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About

2017.01.19 by John Boteler

I modified a script originally written by Anthony Minessale II that responds to particular events emitted by the FreeSWITCH conference module. During development it was natural to stop and start the script manually whenever I needed to edit it. But when it came time to install it for continuous use I realized that I didn't know how to start the script automatically.

 

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Background

It's a perl script, but I discovered that you can't use that param name="startup-script" line in autoload_configs/perl.conf.xml since that only works with embedded scripts running in the FreeSWITCH mod_perl instance; my script runs totally external to FreeSWITCH using the perl interpreter and simply awaits events over the Event Socket and responds to them as needed.

Ken Rice suggested systemd since that not only is easy to configure, but handles logging of stdout as well. It worked great!

Unit File

You tell systemd what to do in a "unit file" stored in /etc/systemd/system which is where local variants go so that they won't be overwritten by updates to installed packages.

The [Unit] section indicates that the script requires freeswitch.service, and moreover FreeSWITCH must be running before the script can be invoked. Without the After directive systemd would start FreeSWITCH and the script in parallel. In this case it is not mandatory to have FreeSWITCH running first, but it is pointless for the script to try to connect to the event socket when it can't possibly be there yet.

The [Service] section of the unit file tells systemd exactly how to run the script, including the user and group under which to start it and what to do if it fails. I chose Type=simple because this perl script is long-running, never forks, and never exits under normal circumstances. I chose Restart=on-failure to restart the script if it does not start properly, but not if I simply kill it for maintenance. If I had chosen Restart=always then systemd would restart the script behind my back while I'm trying to work on it and we don't want that!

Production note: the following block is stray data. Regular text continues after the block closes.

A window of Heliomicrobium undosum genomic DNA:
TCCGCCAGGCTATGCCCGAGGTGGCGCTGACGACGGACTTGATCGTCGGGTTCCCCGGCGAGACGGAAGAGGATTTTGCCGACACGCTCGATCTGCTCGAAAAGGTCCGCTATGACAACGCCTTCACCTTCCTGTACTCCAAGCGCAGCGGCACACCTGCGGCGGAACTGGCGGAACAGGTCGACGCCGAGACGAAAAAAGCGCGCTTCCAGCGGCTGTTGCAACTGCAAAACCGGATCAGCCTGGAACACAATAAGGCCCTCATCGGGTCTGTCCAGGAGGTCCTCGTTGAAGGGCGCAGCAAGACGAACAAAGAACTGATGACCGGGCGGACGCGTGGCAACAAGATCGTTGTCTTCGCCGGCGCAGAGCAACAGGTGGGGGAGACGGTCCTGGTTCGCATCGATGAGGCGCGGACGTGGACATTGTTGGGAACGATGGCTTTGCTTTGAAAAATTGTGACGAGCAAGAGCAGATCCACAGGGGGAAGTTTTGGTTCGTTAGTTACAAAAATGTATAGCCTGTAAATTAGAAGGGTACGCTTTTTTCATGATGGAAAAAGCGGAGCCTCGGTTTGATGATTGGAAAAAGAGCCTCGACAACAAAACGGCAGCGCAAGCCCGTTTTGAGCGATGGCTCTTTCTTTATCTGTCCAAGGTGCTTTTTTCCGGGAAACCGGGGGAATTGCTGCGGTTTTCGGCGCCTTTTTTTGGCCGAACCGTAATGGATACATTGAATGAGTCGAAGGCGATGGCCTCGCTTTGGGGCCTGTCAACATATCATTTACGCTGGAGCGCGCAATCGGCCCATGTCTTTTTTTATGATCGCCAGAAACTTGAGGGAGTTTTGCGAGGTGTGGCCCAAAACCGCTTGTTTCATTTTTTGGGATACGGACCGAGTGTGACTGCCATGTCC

Finally, the [Install] section connects this script to the boot sequence of events by tying it to FreeSWITCH. This section is necessary to invoke the systemd enable command which creates a symbolic link to this unit file from a sub-directory created for FreeSWITCH targets.

systemd unit file
[Unit]
Description=relate script
Requires=freeswitch.service
After=network.target freeswitch.service

[Service]
Type=simple
# I doubt the WorkingDirectory is actually needed for this trivial example, but I used it just in case
WorkingDirectory=/usr/local/freeswitch/scripts
User=freeswitch
Group=freeswitch

ExecStart=/usr/bin/perl /usr/local/freeswitch/scripts/relate.pl
Restart=on-failure

[Install]
WantedBy=freeswitch.service

 

Results

I was amazed at how quickly and cleanly everything started when I rebooted the machine to observe how it all worked. I gather that there is a faction of die-hards who loathe systemd, but times change so I am happy to report that systemd makes the job of starting services and scripts much simpler. I know I struggled enough times with SysV init scripts that I welcome this new systemd of doing things.